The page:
Engineering Pacific Bluefin's Comeback
Pacific bluefin tuna are an impressive testament to the wondrous world just beneath the ocean's surface. In the catalogue of marine wildlife, these warm-blooded, highly migratory fish put up some extraordinary statistics.
Larger adult bluefin can weigh 455 kilograms (1,000 pounds) and measure more than 3 meters (10 feet) in length. Juveniles are quite small—2 to 4.5 kilograms (5 to 10 pounds)—but they swim from the Sea of Japan a whopping 9,600 kilometers (6,000 miles) to the waters off Baja California. There, they feed for two to four years before making the trek back to Asia to join the breeding population.
Today, their numbers are in dramatic decline, and governments have done little to protect them from sliding closer to extinction. However, unlike some marine animals that have been decimated by unsustainable fishing practices, Pacific bluefin could make a relatively quick comeback. They just need a bit of practical help.
A depleted population
Last year, an assessment by the International Scientific Committee for Tuna and Tuna-like Species in the North Pacific Ocean, an independent group of government scientists, found that the Pacific bluefin population is no better than 4 percent of its historical size—its numbers before the start of commercial fishing. For decades, fishermen caught so many, and caught them so fast, that the stock never had an opportunity to recover. With 96 percent of the population gone, nearly all of the Pacific bluefin caught today are small fish, juveniles that haven't had a chance to grow to full size or value, let alone to reproduce.
A sophisticated trade network of fishermen, businesses, and markets exists solely to profit off of Pacific bluefin tuna, a trade worth millions. Consider that a single 230-kilogram (507-pound) tuna sold in Tokyo this year for roughly $70,000 (7.36 million yen). That kind of price has largely been considered a spectacle to generate headlines and prestige, but make no mistake: The Japanese market is willing to pay a high price for the deep red meat of Pacific bluefin, with single fish going for tens of thousands of dollars apiece.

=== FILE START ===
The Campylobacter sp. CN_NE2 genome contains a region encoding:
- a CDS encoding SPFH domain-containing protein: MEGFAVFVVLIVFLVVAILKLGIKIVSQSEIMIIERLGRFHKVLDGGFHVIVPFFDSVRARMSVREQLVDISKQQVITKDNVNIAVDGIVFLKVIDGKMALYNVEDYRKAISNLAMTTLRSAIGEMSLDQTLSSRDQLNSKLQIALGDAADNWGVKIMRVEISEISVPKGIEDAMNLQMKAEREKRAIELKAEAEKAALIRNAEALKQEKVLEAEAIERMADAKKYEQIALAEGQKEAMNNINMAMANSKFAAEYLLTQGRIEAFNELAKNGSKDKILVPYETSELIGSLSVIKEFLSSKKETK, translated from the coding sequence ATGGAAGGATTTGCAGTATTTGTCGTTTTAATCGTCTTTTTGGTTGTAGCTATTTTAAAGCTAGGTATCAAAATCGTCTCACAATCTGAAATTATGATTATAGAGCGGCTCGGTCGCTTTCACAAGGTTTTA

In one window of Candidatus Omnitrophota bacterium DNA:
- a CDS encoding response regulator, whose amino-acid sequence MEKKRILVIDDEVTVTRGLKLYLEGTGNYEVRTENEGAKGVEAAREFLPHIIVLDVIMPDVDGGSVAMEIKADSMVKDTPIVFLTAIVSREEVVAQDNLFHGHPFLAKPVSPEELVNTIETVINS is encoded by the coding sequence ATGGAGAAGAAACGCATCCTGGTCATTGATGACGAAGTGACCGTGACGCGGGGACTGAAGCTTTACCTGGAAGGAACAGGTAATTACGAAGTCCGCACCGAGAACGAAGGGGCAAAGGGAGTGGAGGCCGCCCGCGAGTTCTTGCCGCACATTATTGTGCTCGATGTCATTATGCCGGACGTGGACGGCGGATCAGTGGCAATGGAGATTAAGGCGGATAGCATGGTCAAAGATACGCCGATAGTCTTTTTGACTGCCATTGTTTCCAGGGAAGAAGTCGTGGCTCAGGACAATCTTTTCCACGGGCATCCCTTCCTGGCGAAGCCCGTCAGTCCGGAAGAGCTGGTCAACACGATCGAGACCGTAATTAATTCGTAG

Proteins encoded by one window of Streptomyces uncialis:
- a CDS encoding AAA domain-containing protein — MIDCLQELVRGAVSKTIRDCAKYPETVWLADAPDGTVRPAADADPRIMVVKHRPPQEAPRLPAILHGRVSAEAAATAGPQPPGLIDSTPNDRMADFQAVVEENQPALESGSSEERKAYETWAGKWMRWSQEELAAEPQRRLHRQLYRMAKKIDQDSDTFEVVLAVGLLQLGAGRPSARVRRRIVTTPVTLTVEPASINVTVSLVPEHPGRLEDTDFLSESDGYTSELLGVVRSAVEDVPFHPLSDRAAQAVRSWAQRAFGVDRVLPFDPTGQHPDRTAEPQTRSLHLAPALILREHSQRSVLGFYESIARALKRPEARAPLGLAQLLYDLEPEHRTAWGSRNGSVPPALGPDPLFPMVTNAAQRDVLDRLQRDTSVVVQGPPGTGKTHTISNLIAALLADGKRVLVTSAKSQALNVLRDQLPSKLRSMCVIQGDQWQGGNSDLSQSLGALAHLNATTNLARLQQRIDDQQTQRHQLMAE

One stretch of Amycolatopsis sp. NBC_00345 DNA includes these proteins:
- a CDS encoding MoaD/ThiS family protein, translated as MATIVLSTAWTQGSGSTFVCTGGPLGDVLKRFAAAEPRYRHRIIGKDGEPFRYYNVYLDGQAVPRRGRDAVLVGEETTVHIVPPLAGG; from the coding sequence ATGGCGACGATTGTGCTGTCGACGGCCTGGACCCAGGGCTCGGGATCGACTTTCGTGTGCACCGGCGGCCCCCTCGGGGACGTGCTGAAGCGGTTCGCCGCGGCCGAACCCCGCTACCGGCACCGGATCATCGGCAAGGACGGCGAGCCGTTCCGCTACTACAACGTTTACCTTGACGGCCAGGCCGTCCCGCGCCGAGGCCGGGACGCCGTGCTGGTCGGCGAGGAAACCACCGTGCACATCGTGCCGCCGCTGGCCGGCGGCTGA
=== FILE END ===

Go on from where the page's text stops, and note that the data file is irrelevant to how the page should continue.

Fishing nations are responsible for collectively managing tuna stocks through regional bodies. In the case of Pacific bluefin, the Western and Central Pacific Fisheries Commission, or WCPFC, and Inter-American Tropical Tuna Commission, or IATTC, are charged with this duty in the western and eastern Pacific Ocean, respectively. Still, through years of overfishing they have let the population plummet to less than 4 percent of its historic size. Last year, when scientists called for limiting catches and allowing the population time to rebuild, member states from both commissions failed to take any decisive action. Overfishing continues today.
Creating a bluefin budget
As Pacific bluefin tuna continue to suffer from a lack of sound management, the opportunity is ripe for governments to take meaningful, science-based action that produces results. Much like businesses have to budget finances, fisheries must budget resources. If the ultimate goal is to generate as much profit as possible from catching fish while allowing the population to rebuild, the pathway forward is quite simple—put a catch limit in place so fewer fish are caught and stick to a size requirement.
The first step toward reversing declines is ensuring that fishermen reduce their catches. There's no getting around it. A science-based catch limit will mean a short-term loss, but one that guarantees long-term gains. And the cost of inaction is a future without these fish. The next step is for fishing nations to agree on a minimum size for all Pacific bluefin caught. This is vital. A recent study presented to Pacific fishing nations found that requiring a minimum size for all Pacific bluefin catches would allow the population to recover rapidly. It also would allow fishermen to sustainably increase their catches in just a few short years.
This World Wildlife Day, The Pew Charitable Trusts is putting the spotlight on Pacific bluefin tuna. After decades of mismanagement and overfishing, this species is a success story waiting to happen.
Read the stories below to learn more about Pew's global work to conserve the wildlife we all cherish: